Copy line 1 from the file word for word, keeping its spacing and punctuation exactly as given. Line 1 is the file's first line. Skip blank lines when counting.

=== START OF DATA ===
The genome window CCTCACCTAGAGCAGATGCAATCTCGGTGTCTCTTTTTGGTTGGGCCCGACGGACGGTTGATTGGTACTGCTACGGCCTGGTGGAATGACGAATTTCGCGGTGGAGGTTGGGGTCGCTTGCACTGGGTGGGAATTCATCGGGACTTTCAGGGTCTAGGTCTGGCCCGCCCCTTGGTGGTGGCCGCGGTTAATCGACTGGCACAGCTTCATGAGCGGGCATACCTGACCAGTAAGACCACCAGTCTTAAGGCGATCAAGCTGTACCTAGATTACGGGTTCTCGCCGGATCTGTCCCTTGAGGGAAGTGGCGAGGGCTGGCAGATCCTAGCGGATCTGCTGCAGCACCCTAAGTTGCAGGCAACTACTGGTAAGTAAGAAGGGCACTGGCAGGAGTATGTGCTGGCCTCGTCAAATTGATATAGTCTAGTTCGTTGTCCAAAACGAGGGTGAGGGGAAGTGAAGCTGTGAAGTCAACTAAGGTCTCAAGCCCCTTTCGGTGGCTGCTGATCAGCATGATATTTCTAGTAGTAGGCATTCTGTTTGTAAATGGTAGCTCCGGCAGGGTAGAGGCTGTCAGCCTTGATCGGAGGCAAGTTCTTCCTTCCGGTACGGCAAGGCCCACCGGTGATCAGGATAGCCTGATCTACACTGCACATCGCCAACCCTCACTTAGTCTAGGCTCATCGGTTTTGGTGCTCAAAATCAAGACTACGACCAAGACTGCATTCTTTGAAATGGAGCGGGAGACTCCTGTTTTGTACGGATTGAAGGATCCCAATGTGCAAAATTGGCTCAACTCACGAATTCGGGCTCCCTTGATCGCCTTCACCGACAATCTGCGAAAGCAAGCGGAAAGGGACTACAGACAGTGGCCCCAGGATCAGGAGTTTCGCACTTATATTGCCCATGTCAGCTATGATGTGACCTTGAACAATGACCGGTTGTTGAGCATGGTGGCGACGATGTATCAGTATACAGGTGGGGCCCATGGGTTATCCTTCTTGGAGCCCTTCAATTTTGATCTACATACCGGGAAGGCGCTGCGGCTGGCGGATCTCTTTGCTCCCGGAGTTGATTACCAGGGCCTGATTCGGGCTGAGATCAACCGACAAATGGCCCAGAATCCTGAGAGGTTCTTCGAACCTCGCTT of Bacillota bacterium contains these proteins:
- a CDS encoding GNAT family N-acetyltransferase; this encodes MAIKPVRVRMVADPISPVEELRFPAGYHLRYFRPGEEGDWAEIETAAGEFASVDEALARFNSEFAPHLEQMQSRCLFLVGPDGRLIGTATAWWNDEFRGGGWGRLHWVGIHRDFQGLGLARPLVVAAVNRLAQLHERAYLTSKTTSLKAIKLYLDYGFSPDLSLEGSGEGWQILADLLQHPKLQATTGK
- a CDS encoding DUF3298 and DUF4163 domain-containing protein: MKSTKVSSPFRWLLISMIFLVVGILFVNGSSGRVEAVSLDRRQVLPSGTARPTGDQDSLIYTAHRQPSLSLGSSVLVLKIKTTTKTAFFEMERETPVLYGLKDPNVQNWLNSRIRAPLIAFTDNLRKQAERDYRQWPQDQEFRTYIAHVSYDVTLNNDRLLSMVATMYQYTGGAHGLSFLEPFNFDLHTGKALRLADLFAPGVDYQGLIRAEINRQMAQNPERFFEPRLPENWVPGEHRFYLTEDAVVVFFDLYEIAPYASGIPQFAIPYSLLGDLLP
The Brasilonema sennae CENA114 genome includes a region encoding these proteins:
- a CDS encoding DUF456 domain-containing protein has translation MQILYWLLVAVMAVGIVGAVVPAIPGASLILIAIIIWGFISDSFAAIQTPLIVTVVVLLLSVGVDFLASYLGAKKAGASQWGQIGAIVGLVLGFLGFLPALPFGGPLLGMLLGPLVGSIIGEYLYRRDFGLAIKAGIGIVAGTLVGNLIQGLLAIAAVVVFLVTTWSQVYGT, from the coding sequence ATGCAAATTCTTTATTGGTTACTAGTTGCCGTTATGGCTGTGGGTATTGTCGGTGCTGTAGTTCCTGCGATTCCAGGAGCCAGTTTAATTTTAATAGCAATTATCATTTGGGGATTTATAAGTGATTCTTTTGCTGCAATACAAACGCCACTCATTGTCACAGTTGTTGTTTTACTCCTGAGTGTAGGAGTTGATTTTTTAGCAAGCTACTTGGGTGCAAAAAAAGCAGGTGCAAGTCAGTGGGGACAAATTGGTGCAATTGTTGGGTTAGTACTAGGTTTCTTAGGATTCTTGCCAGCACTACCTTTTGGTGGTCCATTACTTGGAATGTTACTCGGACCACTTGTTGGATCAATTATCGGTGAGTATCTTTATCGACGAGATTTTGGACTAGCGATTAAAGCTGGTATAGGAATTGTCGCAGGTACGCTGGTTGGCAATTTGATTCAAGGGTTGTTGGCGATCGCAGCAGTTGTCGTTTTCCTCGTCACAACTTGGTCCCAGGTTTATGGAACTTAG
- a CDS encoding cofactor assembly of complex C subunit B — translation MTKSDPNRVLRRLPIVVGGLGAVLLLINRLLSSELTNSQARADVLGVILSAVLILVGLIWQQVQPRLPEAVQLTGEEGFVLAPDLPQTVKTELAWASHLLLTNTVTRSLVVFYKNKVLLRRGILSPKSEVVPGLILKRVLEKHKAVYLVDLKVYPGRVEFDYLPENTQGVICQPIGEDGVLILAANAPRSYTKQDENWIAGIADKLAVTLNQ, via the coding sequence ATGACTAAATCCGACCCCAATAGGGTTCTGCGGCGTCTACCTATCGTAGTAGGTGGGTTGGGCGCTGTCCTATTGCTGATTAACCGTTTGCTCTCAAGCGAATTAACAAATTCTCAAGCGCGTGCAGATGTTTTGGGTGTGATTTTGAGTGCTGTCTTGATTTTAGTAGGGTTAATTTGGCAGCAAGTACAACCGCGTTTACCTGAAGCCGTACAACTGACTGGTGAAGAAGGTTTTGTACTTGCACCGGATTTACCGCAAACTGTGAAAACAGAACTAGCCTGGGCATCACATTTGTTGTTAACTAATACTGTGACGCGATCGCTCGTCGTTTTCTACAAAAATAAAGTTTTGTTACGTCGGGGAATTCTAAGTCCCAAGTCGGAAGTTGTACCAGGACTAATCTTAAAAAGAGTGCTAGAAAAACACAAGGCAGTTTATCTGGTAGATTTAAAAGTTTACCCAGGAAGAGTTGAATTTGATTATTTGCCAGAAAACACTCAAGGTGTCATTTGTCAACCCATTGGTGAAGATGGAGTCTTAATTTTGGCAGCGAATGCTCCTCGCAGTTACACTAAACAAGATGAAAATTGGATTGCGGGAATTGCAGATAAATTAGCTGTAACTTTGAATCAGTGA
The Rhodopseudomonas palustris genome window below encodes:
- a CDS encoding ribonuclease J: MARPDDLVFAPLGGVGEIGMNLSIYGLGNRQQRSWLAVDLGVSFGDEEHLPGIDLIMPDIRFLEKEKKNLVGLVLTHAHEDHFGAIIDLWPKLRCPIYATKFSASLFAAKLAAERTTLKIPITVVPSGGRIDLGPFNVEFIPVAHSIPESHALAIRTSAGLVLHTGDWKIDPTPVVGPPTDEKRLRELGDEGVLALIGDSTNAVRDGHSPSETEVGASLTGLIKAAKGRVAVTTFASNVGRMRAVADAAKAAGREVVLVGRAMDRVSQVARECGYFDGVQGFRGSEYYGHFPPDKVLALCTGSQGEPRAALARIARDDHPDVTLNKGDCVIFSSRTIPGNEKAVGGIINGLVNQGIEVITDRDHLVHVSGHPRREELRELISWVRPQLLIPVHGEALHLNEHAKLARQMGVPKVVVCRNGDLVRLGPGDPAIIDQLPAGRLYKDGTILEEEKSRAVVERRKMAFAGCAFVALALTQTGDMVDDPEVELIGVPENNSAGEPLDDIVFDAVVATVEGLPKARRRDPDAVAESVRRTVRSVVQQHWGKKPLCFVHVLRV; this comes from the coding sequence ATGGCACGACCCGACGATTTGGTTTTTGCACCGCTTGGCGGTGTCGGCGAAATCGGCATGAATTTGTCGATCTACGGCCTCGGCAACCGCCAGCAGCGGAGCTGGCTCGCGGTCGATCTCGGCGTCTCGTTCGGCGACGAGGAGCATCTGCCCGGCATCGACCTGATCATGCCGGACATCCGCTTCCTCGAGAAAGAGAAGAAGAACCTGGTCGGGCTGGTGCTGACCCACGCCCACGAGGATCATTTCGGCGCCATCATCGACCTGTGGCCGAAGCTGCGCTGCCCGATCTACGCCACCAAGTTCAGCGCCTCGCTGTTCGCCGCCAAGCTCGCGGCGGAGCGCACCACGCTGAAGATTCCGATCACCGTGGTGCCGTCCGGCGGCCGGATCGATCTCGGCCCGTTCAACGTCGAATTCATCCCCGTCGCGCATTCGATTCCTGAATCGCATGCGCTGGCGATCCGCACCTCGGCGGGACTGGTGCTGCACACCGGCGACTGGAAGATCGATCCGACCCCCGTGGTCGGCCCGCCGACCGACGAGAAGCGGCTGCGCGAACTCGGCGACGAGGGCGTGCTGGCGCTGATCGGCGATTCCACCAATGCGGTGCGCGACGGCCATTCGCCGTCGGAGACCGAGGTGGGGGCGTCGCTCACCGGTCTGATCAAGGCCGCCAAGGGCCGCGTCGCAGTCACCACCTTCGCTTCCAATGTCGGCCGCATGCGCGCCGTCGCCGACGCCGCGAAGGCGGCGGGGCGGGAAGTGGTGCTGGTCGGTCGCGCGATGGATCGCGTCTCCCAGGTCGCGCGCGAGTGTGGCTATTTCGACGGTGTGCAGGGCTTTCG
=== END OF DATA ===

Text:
The genome window CCTCACCTAGAGCAGATGCAATCTCGGTGTCTCTTTTTGGTTGGGCCCGACGGACGGTTGATTGGTACTGCTACGGCCTGGTGGAATGACGAATTTCGCGGTGGAGGTTGGGGTCGCTTGCACTGGGTGGGAATTCATCGGGACTTTCAGGGTCTAGGTCTGGCCCGCCCCTTGGTGGTGGCCGCGGTTAATCGACTGGCACAGCTTCATGAGCGGGCATACCTGACCAGTAAGACCACCAGTCTTAAGGCGATCAAGCTGTACCTAGATTACGGGTTCTCGCCGGATCTGTCCCTTGAGGGAAGTGGCGAGGGCTGGCAGATCCTAGCGGATCTGCTGCAGCACCCTAAGTTGCAGGCAACTACTGGTAAGTAAGAAGGGCACTGGCAGGAGTATGTGCTGGCCTCGTCAAATTGATATAGTCTAGTTCGTTGTCCAAAACGAGGGTGAGGGGAAGTGAAGCTGTGAAGTCAACTAAGGTCTCAAGCCCCTTTCGGTGGCTGCTGATCAGCATGATATTTCTAGTAGTAGGCATTCTGTTTGTAAATGGTAGCTCCGGCAGGGTAGAGGCTGTCAGCCTTGATCGGAGGCAAGTTCTTCCTTCCGGTACGGCAAGGCCCACCGGTGATCAGGATAGCCTGATCTACACTGCACATCGCCAACCCTCACTTAGTCTAGGCTCATCGGTTTTGGTGCTCAAAATCAAGACTACGACCAAGACTGCATTCTTTGAAATGGAGCGGGAGACTCCTGTTTTGTACGGATTGAAGGATCCCAATGTGCAAAATTGGCTCAACTCACGAATTCGGGCTCCCTTGATCGCCTTCACCGACAATCTGCGAAAGCAAGCGGAAAGGGACTACAGACAGTGGCCCCAGGATCAGGAGTTTCGCACTTATATTGCCCATGTCAGCTATGATGTGACCTTGAACAATGACCGGTTGTTGAGCATGGTGGCGACGATGTATCAGTATACAGGTGGGGCCCATGGGTTATCCTTCTTGGAGCCCTTCAATTTTGATCTACATACCGGGAAGGCGCTGCGGCTGGCGGATCTCTTTGCTCCCGGAGTTGATTACCAGGGCCTGATTCGGGCTGAGATCAACCGACAAATGGCCCAGAATCCTGAGAGGTTCTTCGAACCTCGCTT of Bacillota bacterium contains these proteins: